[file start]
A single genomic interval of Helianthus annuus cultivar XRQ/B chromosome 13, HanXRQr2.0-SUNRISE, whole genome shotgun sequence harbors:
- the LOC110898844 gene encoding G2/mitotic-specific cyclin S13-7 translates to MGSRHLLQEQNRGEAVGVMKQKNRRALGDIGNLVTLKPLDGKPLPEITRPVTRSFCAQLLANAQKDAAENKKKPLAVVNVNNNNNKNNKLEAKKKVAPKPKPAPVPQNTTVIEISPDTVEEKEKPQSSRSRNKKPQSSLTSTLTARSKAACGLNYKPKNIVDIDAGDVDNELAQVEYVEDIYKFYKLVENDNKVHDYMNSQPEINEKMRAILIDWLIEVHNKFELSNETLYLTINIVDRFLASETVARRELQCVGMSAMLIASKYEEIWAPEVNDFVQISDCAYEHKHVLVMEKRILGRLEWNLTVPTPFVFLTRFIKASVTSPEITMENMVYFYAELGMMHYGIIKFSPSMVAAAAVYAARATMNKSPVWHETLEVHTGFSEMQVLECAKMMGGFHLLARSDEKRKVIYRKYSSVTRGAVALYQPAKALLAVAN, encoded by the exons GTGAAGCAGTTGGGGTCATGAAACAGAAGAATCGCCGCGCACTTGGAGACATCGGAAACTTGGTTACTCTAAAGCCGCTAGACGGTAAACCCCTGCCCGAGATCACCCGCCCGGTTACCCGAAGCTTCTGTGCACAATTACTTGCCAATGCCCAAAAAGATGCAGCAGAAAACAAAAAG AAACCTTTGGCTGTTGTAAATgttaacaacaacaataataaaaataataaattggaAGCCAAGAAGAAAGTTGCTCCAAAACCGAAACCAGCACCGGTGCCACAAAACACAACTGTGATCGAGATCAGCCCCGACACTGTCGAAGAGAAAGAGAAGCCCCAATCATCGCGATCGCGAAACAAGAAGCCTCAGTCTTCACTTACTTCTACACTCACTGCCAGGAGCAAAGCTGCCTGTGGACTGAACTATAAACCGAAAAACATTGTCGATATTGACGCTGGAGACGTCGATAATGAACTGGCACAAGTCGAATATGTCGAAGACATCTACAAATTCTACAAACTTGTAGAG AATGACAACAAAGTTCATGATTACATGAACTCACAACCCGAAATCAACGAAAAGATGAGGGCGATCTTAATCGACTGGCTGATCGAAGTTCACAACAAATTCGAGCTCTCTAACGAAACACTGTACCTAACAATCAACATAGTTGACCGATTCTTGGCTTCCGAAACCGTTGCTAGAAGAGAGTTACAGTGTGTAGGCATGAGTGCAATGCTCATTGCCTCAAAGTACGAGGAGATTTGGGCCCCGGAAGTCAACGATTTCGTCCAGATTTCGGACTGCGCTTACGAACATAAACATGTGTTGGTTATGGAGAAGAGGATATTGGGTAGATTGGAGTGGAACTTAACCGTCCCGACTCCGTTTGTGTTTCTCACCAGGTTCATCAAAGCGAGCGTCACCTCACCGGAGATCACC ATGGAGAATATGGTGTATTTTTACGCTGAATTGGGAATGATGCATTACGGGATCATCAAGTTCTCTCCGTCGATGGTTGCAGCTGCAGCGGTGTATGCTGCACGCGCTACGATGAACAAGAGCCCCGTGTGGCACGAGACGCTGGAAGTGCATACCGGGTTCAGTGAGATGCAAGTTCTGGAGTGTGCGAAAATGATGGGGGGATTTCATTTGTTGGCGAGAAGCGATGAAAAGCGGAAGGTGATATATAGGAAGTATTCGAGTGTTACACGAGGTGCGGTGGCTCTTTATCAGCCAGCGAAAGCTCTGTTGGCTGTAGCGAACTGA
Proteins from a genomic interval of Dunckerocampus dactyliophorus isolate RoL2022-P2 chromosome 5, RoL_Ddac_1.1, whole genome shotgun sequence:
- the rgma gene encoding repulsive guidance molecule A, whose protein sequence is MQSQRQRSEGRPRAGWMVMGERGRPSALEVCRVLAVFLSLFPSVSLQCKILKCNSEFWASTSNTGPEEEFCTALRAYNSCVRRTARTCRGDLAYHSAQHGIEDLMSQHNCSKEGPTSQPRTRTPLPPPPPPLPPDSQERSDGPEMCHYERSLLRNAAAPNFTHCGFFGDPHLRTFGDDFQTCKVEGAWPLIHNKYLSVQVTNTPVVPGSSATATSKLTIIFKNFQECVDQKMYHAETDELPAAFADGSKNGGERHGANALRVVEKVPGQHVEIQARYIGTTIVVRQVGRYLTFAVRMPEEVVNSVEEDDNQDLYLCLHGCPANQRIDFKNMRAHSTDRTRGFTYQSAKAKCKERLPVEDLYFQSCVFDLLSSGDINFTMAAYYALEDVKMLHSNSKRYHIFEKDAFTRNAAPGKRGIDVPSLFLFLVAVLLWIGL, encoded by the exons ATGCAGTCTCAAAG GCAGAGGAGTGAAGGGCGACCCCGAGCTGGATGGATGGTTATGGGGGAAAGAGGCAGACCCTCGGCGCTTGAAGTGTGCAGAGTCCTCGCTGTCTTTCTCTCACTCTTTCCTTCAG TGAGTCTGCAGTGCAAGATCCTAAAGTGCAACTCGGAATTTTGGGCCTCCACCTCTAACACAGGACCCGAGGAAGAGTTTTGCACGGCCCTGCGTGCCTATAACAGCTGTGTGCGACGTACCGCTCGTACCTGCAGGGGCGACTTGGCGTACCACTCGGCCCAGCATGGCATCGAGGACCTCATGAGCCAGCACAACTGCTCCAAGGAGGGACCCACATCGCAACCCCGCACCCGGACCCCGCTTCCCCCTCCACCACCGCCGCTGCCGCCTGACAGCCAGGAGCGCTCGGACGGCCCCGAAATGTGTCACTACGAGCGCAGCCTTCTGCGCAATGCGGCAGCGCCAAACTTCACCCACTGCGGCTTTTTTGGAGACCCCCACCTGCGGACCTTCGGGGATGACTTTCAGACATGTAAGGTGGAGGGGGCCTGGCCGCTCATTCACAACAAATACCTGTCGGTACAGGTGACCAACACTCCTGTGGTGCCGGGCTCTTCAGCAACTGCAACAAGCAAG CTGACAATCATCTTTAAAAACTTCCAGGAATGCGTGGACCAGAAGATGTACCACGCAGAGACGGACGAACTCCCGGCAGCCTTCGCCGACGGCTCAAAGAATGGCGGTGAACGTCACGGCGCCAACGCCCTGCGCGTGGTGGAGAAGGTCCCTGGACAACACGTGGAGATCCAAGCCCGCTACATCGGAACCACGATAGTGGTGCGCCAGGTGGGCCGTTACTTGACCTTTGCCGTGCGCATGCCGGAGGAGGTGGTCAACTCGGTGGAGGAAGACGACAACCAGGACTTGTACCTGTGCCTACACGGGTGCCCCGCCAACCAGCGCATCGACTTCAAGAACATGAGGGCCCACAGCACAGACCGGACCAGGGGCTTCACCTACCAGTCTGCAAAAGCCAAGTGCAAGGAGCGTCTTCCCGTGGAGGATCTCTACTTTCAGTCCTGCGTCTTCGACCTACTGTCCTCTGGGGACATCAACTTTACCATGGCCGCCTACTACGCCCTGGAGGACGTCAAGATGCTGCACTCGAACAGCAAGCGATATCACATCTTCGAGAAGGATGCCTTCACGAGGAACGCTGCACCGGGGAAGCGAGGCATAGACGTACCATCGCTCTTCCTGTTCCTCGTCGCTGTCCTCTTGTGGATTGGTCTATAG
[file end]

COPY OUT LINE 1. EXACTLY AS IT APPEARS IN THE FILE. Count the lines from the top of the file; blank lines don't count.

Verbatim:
A single genomic interval of Helianthus annuus cultivar XRQ/B chromosome 13, HanXRQr2.0-SUNRISE, whole genome shotgun sequence harbors: